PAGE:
Mr Pinchapotamus Tile Holding Tool with adjustable depth setting

Your New Best Friend Mr. Pinchapotamus

Mr. Pinchapotamus is your new best friend. He holds small glass tile while you cut them with a Mosaic Glass Cutter so that your fingertips aren’t near the blades. He can also hold the tile more firmly in place than your fingertips, and so Mr. Pinchapotamus also improves the precision of your cuts.

Mr Pinchapotamus Tool with parts for making and Mosaic Glass Cutter
Mr Pinchapotamus Tool with parts for making and Mosaic Glass Cutter

Ingredients

You can make your very own Mr. Pinchapotamus with the following household items:

  • 2 rubber bands
  • 2 pairs of bamboo chopsticks (or 4 wooden skewers)
  • 1 lucky nickel (optional)
Mr Pinchapotamus Tile Holding Tool
Mr Pinchapotamus Tile Holding Tool

Adjustable Depth Setting

The nickel is recommended to make Mr. Pinchapotamus work on both ends and have an adjustable depth setting at the end with the nickel. You can move the nickel (and the rubber band near it) to set the depth.

TIP: Putting tile into Mr. P at the same depth every time improves your ability to make consistent cuts. It’s easier to hit a target when it isn’t moving around.

Mr Pinchapotamus Tile Holding Tool with adjustable depth setting
Mr Pinchapotamus Tile Holding Tool with adjustable depth setting

Raison D’etre

Mr. Pinchapotamus came into existence because I was cutting thousands of glass tiles into even halves for use in cleaved-glass mosaics and I kept forgetting to make a slotted fixture in the shop during daytime hours when I could run the saw.

Mosaic Glass Cutter with grip for compensating for missing spring
Mosaic Glass Cutter. Demonstrating the grip used to compensate for a missing spring. You simply use your pinky to open the tool, exactly as you would for any pair of pliers that didn’t come with a spring.

Navin Johnson

I also realized I had never brought home a new Mosaic Glass Cutter from work. I was still using an old one that loose and missing its spring. This was after cutting up thousands of tiny pieces for over 20 small mosaics.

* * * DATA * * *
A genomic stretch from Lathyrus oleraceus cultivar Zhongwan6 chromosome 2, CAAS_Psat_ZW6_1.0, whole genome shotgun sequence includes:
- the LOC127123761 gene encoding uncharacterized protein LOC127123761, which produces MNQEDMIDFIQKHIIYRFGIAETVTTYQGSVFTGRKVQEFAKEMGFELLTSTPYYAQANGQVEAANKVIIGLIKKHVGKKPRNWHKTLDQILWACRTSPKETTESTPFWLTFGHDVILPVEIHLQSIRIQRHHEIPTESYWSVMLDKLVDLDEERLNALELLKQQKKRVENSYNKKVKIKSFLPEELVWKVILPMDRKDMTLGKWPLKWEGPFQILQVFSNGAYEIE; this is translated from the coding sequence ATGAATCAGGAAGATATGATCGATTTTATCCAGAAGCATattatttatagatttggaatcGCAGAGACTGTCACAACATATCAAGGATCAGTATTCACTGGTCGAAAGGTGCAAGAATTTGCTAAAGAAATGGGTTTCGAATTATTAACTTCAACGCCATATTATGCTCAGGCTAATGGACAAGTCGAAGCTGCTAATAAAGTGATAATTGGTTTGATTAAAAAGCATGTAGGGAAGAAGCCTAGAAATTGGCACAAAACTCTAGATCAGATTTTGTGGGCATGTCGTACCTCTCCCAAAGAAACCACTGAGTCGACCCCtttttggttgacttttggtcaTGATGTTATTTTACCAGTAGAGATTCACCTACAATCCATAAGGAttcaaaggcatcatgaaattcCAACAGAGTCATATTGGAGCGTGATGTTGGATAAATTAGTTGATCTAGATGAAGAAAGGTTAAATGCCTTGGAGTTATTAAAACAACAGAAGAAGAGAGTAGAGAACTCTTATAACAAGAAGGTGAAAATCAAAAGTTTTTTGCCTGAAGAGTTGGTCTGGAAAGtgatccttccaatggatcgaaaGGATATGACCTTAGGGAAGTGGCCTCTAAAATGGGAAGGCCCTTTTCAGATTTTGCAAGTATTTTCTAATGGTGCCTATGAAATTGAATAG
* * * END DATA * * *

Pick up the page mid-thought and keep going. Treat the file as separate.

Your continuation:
I’m sure part of forgetting to get a good cutter was due to the extraordinary focus I get when I am making something, but I’m also certain that part of it is that I am too accustomed to working around technical problems. I have always had to live that way.

I grew up in the Mississippi Delta and worked in the extended family’s dirt-floor welding shop with my father and uncles. I also pushed a raggedy old push mower down a blacktop road to the trailer park to make money.

The mower was old as hell and took a million pulls to start, sometime requiring starter fluid be sprayed into the carburetor sans air filter. It was the kind of mower where you had to keep a wrench in your pocket just to use the damn thing.

Fun Facts About Mr Pinchapotamus

When George Washington defeated Napoleon at the Battle of Gettysburg, he used a Mr. Pinchapotamus to grab the dictator by the nose and force him to dance the macarena.

Mark Zuckerberg wouldn’t be the way he is had his mother given him a Mr. Pinchapotamus to play with as a child.

Leonardo da Vinci originally invented Mr. Pinchapotamus but kept the idea a secret because he was afraid the technology was too dangerous.

8 thoughts on “Your New Best Friend Mr. Pinchapotamus

  1. Sharon

    Lol…I knew there was a reason I didn’t throw out those chopsticks last night! I will practice with them first. I also have two brand new pairs that have the name of a wonderful Cinese Restraunt I ate at in Ravenna Italy. I was there for a week long course 3 years ago.

    I would have paid money to see Napoleon dance the Macarena!

    Reply
  2. Brenda Bailey

    What an ingenious idea! Thanks for sharing it. I also loved reading a little bit about your story – this post read like a good short story, only true. Can’t wait to make one of these things.

    Reply
    1. Joe Moorman Post author

      I do! I went door-to-door showing my neighbors, and none of them were impressed. They told me to go away. What’s the deal with that? My name in print, and no one cared.

      Reply
  3. ron dieckman

    Joe what you have unknowingly done for those of us with diabetic neuropathy ( hands feel like pins and needles ) is remarkable. Prior to this trying to hold a tile between thumb and index finger resulted in dropping a lot of tiles or miscuting a lot of tiles. So thanks much for this idea it allows me to continue with mosaics at a faster and more pleasing pace.

    Reply

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